Colonel T. A. Thornton is a prominent planter of Calhoun County, and was born in Alabama in 1836, the third in a family of seven children born to W. S. and Nancy (Moor) Thornton. October 5, 1844, his father came to Arkansas and settled at Chambersville, and was about the third settler in the county. They went west to the end of the road, where they made their settlement in this county. Here he began farming by settling on a tract of about 300 acres. He erected a home and made improvements, and in about 1847 or 1848, he started a store on his own place. This was the first store in Calhoun County. He lived there until 1852, when he sold out and went to Camden, where he engaged in merchandising, until 18060, when he sold out and moved to Hampton, Calhoun County. Here he started an extensive store, and continued in this business until the outbreak of the war. He then retired from business until after the war, when he engaged with a firm in New Orleans to sell goods through the county; was soon after taken sick and died, November 7, 1867. His death closed an active business career. As an early settler and pioneer he is well remembered throughout this section. The mother died during the war, in 1863. Our subject was reared on the farm, receiving his education at the common schools and at home. At the outbreak of the war, he assisted in raising a company in this county, and was elected first lieutenant of the "Esco Pets," Capt. Joe McCullough was ordered to the northwestern part of the State, and participated in the battle of Pea Ridge. He was then transferred to the Eastern Division and was in most of the battles there, from Shiloh to Sherman's campaign. At Richmond, Kentucky, they captured five times as many prisoners as the number of their men. He was captured at Nashville, but soon made his escape. At the close of the war, he came back home, and in October, 1865, married Miss Mattie Pickett, daughter of W. J. Pickett. He now bought a farm and began farming. From time to time, he has owned a farm of 300 acres, two miles west of town, 150 acres under cultivation. He makes a specialty of cotton, averaging one half bale to the acre. He has a good orchard, and one of the best farms in this section. To the union of our subject and his wife have been born eleven children, four of whom are dead, viz: William Frederic, Walter H., Ever, Jimmie, Velma, Vera and Vivian; and Mary, Virgie, Charley and Harris, who are dead. Mr. Thornton is a member of the Wheel, and an active and enterprising citizen.[INDEX]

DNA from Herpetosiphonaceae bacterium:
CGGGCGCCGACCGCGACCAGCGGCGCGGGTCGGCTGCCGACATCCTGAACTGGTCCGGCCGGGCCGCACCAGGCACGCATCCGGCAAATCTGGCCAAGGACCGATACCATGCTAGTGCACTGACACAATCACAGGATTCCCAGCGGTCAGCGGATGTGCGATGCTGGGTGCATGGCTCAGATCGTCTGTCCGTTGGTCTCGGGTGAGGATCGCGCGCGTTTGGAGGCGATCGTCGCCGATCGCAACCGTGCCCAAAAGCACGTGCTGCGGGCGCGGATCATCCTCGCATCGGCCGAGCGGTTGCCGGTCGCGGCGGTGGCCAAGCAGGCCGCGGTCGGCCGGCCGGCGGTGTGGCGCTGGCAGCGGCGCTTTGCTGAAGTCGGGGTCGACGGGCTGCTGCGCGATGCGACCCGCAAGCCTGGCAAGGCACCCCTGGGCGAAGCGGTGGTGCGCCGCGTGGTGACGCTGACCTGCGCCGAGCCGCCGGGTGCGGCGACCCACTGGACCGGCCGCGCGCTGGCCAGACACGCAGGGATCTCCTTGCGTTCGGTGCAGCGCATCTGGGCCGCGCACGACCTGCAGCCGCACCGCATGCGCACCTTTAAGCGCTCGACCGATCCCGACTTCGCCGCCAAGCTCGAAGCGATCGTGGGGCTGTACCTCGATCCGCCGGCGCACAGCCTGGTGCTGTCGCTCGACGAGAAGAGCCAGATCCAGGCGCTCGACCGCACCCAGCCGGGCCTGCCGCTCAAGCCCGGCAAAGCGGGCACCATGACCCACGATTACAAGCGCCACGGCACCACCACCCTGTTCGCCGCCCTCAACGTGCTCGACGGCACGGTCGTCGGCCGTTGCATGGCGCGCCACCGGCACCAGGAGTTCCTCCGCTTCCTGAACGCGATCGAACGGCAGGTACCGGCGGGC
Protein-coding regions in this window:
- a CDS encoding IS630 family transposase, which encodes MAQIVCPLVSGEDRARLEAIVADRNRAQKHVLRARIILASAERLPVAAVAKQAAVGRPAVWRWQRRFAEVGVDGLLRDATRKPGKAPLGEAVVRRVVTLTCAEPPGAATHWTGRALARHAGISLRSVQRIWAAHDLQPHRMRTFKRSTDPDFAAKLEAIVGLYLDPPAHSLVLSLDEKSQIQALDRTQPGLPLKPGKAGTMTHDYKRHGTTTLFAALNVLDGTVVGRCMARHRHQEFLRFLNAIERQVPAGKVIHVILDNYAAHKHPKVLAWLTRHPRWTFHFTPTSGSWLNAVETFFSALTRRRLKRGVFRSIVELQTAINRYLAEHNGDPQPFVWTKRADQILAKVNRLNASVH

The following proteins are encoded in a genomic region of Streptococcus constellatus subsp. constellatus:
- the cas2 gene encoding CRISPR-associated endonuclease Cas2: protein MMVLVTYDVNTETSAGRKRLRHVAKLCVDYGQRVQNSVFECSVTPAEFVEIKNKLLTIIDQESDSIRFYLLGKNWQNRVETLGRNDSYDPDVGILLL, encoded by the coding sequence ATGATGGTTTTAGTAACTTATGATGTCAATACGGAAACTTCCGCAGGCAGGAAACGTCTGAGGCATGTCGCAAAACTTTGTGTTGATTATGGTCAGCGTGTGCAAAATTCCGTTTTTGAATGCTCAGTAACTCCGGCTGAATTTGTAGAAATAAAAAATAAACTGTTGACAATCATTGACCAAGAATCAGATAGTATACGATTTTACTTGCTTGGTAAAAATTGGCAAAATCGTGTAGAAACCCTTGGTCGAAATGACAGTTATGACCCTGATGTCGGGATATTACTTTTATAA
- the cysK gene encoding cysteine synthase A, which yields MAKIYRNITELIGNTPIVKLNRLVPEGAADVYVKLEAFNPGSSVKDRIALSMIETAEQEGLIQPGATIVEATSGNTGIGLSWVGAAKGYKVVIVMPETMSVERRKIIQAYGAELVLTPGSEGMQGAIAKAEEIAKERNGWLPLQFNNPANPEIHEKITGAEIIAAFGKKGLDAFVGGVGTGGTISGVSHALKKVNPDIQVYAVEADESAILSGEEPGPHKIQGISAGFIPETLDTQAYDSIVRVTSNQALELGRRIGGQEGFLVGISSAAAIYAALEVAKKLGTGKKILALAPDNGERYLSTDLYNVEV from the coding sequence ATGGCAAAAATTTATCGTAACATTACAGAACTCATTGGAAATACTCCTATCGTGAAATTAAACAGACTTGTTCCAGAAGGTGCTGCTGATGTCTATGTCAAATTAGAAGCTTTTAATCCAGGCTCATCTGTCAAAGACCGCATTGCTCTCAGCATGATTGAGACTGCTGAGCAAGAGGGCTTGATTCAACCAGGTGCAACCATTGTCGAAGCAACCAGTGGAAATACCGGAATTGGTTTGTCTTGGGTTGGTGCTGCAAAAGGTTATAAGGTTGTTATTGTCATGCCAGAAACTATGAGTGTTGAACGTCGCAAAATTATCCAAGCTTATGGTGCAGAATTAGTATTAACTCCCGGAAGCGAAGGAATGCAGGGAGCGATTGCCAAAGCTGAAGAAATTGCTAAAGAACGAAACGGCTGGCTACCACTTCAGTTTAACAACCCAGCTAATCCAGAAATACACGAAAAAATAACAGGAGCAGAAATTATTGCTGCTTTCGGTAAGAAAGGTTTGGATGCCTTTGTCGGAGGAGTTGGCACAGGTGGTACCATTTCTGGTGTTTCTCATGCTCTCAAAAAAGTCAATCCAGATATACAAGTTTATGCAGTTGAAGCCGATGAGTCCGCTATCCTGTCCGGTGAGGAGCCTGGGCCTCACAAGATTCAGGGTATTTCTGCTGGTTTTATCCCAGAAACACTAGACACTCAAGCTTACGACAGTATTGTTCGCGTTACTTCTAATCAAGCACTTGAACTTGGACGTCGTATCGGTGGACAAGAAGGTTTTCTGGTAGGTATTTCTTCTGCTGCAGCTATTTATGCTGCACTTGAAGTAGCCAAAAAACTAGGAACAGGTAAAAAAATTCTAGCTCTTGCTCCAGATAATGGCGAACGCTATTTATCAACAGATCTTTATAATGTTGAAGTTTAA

J. T. O. Tibbits. Among the many enterprising and successful farmers of Dallas Township is Mr. Tibbits. He was born in Georgia in 1837, the second in a family of eight children born to Job W. and Sarah (Somerville) Tibbits. His father followed farming in Georgia until 1858, when he came to Arkansas, and settled in Calhoun County, Dallas Township. Here he entered 400 acres, all wild, uncultivated land, and at once commenced clearing and improving it. He died in 1862, after making good improvements. The mother wen to Louisiana, where she became ill; her son, our subject brought her to his home, where she died in 1873. Our subject was reared to farm labor, and attended school but very little. He came to Arkansas with his father. At the outbreak of the war he enlisted in Company K, Fourth Arkansas Infantry, and was in the battle of Pea Ridge, Arkansas. He was sick for some six months, mostly in the hospital at Memphis; he joined the regiment at West Point, Mississippi, and was in the battles of Richmond, Kentucky, Murfreesboro, and down through the Georgia campaign. He surrendered with General Johnson at Greensboro, North Carolina. He was wounded at the battle of Chickamauga, at Peach Tree, Georgia, and again while on his way to meet a cavalry raid at Lovejoy Station. July 3, 1865, he returned home, after making a short visit to friends in Georgia, and began farming on his father's farm; he was almost destitute on his arrival in Arkansas. In 1867 he married Mrs. Martha L. Cross. In 1886 he purchased his present farm of eighty acres, to which he has since added 900 acres, and has 200 acres under cultivation. Here he does general farming, and raises all his own provisions, and is engaged quite extensively in stock-raising. He has not been active, politically, and votes with the Democratic party. He is an earnest advocate of public schools, and has served as school director for some years. To the union of Mr. and Mrs. Tibbits have been born nine children, one of which died in infancy, viz: Henry Greston, Ellen Frances, John Morgan (deceased), Joe Johnston, Mollie Bell, Laura Jennie, Hattie Pearl and Price Etta. Mr. Tibbits is a member of Wheel No. 1227, and is one of the active and enterprising citizens of the county.[INDEX][NEXT PAGE]